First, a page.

Looking forward to 2021

by Olivia Hagstrom

Staying positive as the new year rolls in (photo courtesy of @universityofnorthwestern on Facebook).

As many people count down the days for the long-awaited new year of 2021, these last few weeks of 2020 will be spent in reflection of the last 12 months. What went well this year? What was learned? How did people grow? Where did God move? How can people best prepare for 2021? What does it look like to move forward after this difficult year? Will life ever go back to “normal”?

As one year moves to the next, Emily Nuckolls, resident director of Hartill at the University of Northwestern–St. Paul, expects that “people’s attitudes will have shifted and will be in a different place of acceptance and flexibility.” She also acknowledges the fact that the nation will continue to be culturally, politically and racially polarized, but prays, “this will allow us to see the need for unity and diplomacy and listening without an agenda in conversation with others.” Hanson anticipates more peace in the new year. She hopes for “a more consistent and predictable schedule of everyone’s daily lives, more movements rising up that will combat injustice and racism and more grace…given in finding jobs and internship searches for college graduates.”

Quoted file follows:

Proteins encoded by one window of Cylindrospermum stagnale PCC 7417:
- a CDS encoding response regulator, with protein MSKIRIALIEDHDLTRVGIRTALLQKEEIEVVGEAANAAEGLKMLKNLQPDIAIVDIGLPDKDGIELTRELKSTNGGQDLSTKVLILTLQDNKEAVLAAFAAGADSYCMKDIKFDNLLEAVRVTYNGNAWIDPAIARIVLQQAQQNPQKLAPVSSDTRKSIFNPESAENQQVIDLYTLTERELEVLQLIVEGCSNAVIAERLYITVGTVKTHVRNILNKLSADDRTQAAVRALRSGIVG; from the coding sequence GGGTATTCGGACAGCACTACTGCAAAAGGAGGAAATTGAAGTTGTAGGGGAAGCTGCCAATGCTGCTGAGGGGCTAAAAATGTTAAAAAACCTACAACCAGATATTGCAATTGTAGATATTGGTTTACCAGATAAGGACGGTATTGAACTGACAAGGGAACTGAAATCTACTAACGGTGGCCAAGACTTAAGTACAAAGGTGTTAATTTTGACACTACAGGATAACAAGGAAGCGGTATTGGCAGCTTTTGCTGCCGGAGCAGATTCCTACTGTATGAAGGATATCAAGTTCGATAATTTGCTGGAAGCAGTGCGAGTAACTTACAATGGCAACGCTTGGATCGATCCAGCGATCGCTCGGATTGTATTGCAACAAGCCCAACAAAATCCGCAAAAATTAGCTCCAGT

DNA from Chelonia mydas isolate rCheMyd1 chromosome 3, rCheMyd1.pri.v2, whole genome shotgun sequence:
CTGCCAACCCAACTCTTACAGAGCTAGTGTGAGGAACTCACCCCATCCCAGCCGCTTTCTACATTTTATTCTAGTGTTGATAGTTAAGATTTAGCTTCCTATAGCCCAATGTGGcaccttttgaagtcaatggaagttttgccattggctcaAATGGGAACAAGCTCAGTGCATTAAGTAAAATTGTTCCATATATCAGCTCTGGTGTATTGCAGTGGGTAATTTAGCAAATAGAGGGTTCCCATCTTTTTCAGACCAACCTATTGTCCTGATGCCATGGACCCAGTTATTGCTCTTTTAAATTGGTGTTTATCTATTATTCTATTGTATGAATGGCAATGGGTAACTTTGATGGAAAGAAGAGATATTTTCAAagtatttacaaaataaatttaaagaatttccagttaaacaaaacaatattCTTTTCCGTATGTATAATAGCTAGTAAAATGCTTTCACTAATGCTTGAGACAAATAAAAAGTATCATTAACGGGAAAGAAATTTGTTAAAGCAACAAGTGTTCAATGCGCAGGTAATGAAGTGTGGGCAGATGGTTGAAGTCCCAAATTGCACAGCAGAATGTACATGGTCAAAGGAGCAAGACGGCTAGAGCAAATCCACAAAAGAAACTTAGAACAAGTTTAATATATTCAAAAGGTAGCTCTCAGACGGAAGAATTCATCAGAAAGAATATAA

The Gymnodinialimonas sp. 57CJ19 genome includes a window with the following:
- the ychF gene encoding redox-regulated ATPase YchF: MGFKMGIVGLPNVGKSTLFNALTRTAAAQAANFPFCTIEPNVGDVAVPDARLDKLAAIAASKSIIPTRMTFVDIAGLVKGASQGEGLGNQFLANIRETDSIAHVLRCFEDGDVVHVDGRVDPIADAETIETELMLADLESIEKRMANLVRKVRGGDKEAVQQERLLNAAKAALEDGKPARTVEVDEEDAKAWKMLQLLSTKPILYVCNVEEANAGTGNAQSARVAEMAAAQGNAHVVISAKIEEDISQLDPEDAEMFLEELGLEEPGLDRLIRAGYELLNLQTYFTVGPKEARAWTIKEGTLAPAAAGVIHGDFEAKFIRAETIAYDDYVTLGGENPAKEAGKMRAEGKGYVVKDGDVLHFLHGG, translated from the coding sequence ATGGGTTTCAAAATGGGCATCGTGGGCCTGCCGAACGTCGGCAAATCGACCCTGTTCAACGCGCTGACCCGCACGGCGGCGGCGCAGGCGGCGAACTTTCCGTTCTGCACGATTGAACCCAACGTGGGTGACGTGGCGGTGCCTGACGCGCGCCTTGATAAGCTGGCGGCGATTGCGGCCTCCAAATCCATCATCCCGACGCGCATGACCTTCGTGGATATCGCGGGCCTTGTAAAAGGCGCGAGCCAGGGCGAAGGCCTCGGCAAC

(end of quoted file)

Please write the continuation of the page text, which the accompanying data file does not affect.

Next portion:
In a lot of ways, it feels as though some have already “let the ball drop” this year. How can people prepare for this upcoming year? Nuckolls says, “I think we can take the spiritual, psychological, social and cultural lessons we have learned in 2020 and bring them to 2021.”

Krista Hanson, a senior intercultural studies major, adds that people can do this by “looking at the mistakes we’ve made…. and [moving] forward in more love and grace and peace.” 

Many lessons have been learned, and many will be remembered in years to come. According to Hanson, this has been a year of exposing who people truly are on the inside. She has taken this as a token of wisdom as, throughout this year, she “has learned a lot about who [she] is and what [she] believes.” She continues, “I learned how to grow in my flaws and how to rest in God’s love for me regardless of my imperfections.”

Nuckolls echoes this mantra when she gives a piece of wisdom she learned during this year: “stand humbly and honestly for what you believe in, and always be ready to listen and realize you might not be right about everything.”

Now, the question many people have pondered: will 2021 be the year everyone goes back to “normal”? How much are things going to change once the calendars turn to January? Are some changes good? Should some stay? 

Nuckolls says, “Hopefully in 2021, we will find a ‘new normal.’” Through the massive cultural and economic shift that was the year 2020, Nuckolls is hopeful for the continuation of conversation around solutions for social justice and racial reconciliation. She states, “I am hoping that those topics continue to be key ‘normal’ pieces of our everyday conversation and prayer, as Christians. [Aspects of the] old normal like being able to go to a coffee shop and read a book, have a party with friends or go out to a restaurant with people you love I hope will return soon.” 

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